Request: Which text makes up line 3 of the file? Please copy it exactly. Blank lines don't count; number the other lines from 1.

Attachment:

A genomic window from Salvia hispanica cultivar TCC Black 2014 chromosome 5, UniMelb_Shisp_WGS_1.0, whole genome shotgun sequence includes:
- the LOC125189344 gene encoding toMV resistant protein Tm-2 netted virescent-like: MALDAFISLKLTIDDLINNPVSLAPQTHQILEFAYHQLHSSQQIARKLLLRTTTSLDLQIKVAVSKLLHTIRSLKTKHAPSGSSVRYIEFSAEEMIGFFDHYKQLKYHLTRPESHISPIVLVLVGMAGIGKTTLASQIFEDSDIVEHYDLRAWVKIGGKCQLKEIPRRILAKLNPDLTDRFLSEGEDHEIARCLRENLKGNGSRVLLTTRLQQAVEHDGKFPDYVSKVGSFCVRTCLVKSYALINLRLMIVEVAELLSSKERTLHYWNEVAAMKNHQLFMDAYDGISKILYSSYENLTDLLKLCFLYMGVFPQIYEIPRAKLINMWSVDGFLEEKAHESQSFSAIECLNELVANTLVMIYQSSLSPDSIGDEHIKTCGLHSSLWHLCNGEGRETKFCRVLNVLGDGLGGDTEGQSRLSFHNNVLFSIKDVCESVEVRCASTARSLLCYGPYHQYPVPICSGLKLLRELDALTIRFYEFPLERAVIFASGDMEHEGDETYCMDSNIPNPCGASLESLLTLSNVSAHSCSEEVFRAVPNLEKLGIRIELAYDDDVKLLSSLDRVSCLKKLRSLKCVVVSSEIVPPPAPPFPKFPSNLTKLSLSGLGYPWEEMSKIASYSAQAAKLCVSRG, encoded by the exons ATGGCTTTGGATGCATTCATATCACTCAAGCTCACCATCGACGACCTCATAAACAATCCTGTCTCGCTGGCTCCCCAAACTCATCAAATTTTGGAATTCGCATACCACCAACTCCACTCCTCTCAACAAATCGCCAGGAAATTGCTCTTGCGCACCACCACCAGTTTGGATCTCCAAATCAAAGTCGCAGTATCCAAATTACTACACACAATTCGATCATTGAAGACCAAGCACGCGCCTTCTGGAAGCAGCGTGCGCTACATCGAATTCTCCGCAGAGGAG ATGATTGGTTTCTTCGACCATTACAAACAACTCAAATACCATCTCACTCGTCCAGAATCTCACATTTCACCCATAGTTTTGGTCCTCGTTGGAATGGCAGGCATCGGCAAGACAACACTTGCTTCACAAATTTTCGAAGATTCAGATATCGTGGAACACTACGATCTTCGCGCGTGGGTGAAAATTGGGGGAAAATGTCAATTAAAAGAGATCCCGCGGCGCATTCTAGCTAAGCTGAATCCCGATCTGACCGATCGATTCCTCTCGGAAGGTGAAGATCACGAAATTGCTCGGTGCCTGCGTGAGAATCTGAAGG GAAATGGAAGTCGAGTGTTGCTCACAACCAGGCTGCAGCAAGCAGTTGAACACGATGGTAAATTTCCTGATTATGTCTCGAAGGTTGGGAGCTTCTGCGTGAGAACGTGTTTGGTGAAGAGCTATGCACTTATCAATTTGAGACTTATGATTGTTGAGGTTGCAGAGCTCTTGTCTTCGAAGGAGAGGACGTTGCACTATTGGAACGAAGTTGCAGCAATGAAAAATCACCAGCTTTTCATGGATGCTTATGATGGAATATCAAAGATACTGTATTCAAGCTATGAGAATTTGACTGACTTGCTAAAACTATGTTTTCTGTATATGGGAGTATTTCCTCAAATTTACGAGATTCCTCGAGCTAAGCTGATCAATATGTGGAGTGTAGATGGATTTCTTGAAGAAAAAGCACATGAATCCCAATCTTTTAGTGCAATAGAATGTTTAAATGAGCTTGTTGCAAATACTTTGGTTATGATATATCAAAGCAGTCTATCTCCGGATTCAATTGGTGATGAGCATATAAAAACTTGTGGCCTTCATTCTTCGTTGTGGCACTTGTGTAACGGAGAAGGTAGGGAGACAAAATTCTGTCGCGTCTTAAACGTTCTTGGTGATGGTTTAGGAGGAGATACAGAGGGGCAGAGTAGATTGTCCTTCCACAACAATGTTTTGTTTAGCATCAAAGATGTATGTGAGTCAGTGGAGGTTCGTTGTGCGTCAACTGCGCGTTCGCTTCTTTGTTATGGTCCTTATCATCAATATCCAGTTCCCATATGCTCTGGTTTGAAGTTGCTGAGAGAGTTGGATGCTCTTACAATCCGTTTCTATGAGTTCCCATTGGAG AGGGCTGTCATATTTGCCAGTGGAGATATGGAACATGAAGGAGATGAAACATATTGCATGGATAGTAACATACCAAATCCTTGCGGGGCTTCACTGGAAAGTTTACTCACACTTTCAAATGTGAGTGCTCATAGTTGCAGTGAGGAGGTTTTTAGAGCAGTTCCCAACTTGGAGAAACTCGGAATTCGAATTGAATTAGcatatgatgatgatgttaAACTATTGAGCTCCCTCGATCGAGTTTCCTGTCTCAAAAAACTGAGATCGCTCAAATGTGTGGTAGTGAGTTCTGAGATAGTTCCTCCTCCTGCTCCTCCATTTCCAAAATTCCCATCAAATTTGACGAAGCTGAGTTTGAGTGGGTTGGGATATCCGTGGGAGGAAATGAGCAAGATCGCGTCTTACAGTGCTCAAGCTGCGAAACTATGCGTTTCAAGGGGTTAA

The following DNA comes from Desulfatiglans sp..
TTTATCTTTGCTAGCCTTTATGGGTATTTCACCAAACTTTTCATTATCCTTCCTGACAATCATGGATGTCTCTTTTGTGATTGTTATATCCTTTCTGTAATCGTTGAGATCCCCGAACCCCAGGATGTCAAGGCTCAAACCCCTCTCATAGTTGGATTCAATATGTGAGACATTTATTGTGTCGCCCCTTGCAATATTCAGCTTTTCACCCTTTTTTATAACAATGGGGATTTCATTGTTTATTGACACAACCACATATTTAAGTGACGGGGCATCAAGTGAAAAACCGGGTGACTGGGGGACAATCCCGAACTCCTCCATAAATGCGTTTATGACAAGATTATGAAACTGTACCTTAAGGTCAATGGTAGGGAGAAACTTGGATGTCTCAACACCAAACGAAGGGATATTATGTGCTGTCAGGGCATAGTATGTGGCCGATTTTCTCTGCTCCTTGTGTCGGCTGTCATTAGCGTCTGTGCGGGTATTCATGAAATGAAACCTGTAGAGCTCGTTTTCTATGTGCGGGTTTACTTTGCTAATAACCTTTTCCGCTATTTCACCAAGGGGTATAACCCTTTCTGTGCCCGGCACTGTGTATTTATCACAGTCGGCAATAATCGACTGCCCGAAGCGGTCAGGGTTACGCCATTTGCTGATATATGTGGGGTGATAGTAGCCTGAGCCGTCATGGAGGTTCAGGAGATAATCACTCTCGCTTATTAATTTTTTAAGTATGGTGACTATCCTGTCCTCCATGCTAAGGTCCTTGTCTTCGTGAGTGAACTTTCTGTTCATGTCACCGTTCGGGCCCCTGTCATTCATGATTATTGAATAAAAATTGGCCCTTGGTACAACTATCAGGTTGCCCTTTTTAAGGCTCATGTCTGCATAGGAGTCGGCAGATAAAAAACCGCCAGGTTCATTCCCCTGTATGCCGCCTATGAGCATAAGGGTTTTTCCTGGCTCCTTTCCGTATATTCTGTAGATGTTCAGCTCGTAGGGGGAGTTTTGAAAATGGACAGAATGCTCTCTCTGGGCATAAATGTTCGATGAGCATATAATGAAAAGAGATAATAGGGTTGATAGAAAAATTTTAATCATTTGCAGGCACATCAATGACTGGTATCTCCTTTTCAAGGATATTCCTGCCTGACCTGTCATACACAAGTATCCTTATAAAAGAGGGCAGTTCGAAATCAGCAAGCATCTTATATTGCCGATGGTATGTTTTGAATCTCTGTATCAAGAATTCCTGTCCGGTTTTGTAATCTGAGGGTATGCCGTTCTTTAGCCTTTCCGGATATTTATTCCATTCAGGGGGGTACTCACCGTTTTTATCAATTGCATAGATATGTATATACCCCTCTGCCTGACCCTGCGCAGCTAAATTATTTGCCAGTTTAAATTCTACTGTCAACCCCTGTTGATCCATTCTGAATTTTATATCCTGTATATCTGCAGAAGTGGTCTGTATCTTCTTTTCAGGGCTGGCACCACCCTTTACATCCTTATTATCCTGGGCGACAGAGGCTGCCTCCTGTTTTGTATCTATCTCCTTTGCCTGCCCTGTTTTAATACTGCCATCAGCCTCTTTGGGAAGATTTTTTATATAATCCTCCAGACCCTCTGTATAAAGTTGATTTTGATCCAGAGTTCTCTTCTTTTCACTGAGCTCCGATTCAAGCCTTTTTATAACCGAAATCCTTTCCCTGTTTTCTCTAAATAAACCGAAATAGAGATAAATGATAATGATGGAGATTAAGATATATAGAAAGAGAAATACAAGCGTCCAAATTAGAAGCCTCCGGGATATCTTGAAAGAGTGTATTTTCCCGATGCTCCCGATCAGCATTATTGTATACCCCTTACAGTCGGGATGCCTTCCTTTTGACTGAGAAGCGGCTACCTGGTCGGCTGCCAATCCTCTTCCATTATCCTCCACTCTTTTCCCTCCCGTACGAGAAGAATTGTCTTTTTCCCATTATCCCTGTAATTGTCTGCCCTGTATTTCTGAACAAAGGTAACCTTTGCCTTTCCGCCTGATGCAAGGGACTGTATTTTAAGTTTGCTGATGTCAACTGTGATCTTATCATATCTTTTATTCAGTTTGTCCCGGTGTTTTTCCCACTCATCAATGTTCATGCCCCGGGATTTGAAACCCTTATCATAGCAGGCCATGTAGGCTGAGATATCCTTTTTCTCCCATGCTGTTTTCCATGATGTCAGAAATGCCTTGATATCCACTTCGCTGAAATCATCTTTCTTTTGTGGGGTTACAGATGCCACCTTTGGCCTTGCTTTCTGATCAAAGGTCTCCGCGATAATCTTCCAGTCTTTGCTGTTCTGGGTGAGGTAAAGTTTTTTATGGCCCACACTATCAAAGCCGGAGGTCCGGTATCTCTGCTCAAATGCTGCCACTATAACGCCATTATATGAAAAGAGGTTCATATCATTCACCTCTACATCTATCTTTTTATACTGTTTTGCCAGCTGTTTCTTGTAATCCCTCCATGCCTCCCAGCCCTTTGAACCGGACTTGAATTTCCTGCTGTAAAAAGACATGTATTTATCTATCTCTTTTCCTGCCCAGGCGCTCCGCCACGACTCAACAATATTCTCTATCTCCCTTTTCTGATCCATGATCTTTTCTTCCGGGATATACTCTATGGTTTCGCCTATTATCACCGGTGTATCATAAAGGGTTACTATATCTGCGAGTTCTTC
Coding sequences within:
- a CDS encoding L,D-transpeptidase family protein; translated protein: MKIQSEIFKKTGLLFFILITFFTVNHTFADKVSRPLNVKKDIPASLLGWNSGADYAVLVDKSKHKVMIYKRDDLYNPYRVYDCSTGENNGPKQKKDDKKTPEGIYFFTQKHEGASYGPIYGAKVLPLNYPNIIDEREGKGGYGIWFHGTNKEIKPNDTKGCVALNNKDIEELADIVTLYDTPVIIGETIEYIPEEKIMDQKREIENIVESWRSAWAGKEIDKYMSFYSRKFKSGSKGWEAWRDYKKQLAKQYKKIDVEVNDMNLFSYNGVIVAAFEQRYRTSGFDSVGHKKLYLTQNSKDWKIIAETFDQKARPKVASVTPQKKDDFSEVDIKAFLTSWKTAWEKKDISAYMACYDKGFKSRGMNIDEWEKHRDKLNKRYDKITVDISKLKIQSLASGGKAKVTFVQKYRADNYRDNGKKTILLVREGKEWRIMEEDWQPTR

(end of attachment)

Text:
The following DNA comes from Desulfatiglans sp..